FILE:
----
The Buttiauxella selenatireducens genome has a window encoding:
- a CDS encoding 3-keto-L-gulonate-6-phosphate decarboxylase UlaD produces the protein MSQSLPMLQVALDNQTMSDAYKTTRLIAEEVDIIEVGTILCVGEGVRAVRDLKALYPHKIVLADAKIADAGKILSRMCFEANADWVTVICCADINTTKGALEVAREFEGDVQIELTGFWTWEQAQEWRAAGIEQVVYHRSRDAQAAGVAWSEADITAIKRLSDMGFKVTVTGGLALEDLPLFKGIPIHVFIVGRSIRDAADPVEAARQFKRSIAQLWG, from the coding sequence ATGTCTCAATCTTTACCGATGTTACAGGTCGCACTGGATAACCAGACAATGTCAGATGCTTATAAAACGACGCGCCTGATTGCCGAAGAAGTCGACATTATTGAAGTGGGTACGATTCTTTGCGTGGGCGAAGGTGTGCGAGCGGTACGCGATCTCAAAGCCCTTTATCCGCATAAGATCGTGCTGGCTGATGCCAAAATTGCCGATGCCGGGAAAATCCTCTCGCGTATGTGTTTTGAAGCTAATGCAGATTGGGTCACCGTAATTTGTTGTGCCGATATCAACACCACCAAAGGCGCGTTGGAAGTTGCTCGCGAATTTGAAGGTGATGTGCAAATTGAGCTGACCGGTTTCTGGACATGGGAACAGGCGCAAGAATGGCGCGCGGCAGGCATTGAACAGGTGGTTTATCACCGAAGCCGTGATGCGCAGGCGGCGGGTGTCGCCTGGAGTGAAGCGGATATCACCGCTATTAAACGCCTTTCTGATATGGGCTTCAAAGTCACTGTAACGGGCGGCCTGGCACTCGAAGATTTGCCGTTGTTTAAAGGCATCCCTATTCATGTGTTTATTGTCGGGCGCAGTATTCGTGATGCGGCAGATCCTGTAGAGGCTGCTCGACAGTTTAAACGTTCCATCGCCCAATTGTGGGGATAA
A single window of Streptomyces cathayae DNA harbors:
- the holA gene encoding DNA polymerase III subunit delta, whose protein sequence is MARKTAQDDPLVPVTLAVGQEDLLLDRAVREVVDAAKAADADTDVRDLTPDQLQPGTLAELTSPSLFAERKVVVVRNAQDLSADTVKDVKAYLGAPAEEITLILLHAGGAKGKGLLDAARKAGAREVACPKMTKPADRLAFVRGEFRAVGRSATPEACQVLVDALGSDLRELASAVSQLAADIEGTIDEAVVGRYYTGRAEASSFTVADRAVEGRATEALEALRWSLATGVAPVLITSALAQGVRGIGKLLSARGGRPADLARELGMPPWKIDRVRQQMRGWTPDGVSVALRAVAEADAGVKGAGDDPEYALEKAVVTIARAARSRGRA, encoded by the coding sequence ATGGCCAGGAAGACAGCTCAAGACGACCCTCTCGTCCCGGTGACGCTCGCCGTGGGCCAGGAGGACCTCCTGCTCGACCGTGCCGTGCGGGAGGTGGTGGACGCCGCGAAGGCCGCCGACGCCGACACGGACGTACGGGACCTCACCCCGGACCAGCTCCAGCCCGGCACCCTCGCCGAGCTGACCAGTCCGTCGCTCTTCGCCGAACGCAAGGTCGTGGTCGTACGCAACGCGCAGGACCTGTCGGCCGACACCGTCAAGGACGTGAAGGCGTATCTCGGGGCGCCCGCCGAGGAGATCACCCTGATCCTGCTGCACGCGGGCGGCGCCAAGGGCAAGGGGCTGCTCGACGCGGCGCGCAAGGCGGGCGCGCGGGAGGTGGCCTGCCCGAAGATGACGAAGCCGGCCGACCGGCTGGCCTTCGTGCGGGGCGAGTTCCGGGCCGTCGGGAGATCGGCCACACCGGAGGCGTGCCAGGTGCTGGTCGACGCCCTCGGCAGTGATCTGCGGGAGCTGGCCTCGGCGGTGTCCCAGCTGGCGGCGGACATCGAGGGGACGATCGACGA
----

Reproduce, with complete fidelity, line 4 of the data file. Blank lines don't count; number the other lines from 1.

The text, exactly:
- the holA gene encoding DNA polymerase III subunit delta, whose protein sequence is MARKTAQDDPLVPVTLAVGQEDLLLDRAVREVVDAAKAADADTDVRDLTPDQLQPGTLAELTSPSLFAERKVVVVRNAQDLSADTVKDVKAYLGAPAEEITLILLHAGGAKGKGLLDAARKAGAREVACPKMTKPADRLAFVRGEFRAVGRSATPEACQVLVDALGSDLRELASAVSQLAADIEGTIDEAVVGRYYTGRAEASSFTVADRAVEGRATEALEALRWSLATGVAPVLITSALAQGVRGIGKLLSARGGRPADLARELGMPPWKIDRVRQQMRGWTPDGVSVALRAVAEADAGVKGAGDDPEYALEKAVVTIARAARSRGRA, encoded by the coding sequence ATGGCCAGGAAGACAGCTCAAGACGACCCTCTCGTCCCGGTGACGCTCGCCGTGGGCCAGGAGGACCTCCTGCTCGACCGTGCCGTGCGGGAGGTGGTGGACGCCGCGAAGGCCGCCGACGCCGACACGGACGTACGGGACCTCACCCCGGACCAGCTCCAGCCCGGCACCCTCGCCGAGCTGACCAGTCCGTCGCTCTTCGCCGAACGCAAGGTCGTGGTCGTACGCAACGCGCAGGACCTGTCGGCCGACACCGTCAAGGACGTGAAGGCGTATCTCGGGGCGCCCGCCGAGGAGATCACCCTGATCCTGCTGCACGCGGGCGGCGCCAAGGGCAAGGGGCTGCTCGACGCGGCGCGCAAGGCGGGCGCGCGGGAGGTGGCCTGCCCGAAGATGACGAAGCCGGCCGACCGGCTGGCCTTCGTGCGGGGCGAGTTCCGGGCCGTCGGGAGATCGGCCACACCGGAGGCGTGCCAGGTGCTGGTCGACGCCCTCGGCAGTGATCTGCGGGAGCTGGCCTCGGCGGTGTCCCAGCTGGCGGCGGACATCGAGGGGACGATCGACGA